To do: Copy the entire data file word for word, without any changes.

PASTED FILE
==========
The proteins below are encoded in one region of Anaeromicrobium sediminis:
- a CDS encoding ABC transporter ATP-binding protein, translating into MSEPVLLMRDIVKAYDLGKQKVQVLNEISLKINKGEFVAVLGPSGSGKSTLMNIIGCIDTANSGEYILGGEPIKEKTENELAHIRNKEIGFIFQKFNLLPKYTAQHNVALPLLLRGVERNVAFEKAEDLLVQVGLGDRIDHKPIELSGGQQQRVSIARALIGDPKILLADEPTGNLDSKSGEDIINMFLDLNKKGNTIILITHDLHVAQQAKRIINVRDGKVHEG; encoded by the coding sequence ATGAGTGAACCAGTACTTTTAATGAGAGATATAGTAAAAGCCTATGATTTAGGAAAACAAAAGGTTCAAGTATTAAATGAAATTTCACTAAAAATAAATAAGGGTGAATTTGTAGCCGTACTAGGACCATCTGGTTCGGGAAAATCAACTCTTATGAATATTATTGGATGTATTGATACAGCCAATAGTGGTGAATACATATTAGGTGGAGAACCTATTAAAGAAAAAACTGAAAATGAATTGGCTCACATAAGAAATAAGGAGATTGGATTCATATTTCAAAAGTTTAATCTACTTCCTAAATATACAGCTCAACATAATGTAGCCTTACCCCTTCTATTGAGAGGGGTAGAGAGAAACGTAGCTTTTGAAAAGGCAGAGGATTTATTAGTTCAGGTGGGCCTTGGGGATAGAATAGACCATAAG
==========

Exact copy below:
The proteins below are encoded in one region of Anaeromicrobium sediminis:
- a CDS encoding ABC transporter ATP-binding protein, translating into MSEPVLLMRDIVKAYDLGKQKVQVLNEISLKINKGEFVAVLGPSGSGKSTLMNIIGCIDTANSGEYILGGEPIKEKTENELAHIRNKEIGFIFQKFNLLPKYTAQHNVALPLLLRGVERNVAFEKAEDLLVQVGLGDRIDHKPIELSGGQQQRVSIARALIGDPKILLADEPTGNLDSKSGEDIINMFLDLNKKGNTIILITHDLHVAQQAKRIINVRDGKVHEG; encoded by the coding sequence ATGAGTGAACCAGTACTTTTAATGAGAGATATAGTAAAAGCCTATGATTTAGGAAAACAAAAGGTTCAAGTATTAAATGAAATTTCACTAAAAATAAATAAGGGTGAATTTGTAGCCGTACTAGGACCATCTGGTTCGGGAAAATCAACTCTTATGAATATTATTGGATGTATTGATACAGCCAATAGTGGTGAATACATATTAGGTGGAGAACCTATTAAAGAAAAAACTGAAAATGAATTGGCTCACATAAGAAATAAGGAGATTGGATTCATATTTCAAAAGTTTAATCTACTTCCTAAATATACAGCTCAACATAATGTAGCCTTACCCCTTCTATTGAGAGGGGTAGAGAGAAACGTAGCTTTTGAAAAGGCAGAGGATTTATTAGTTCAGGTGGGCCTTGGGGATAGAATAGACCATAAG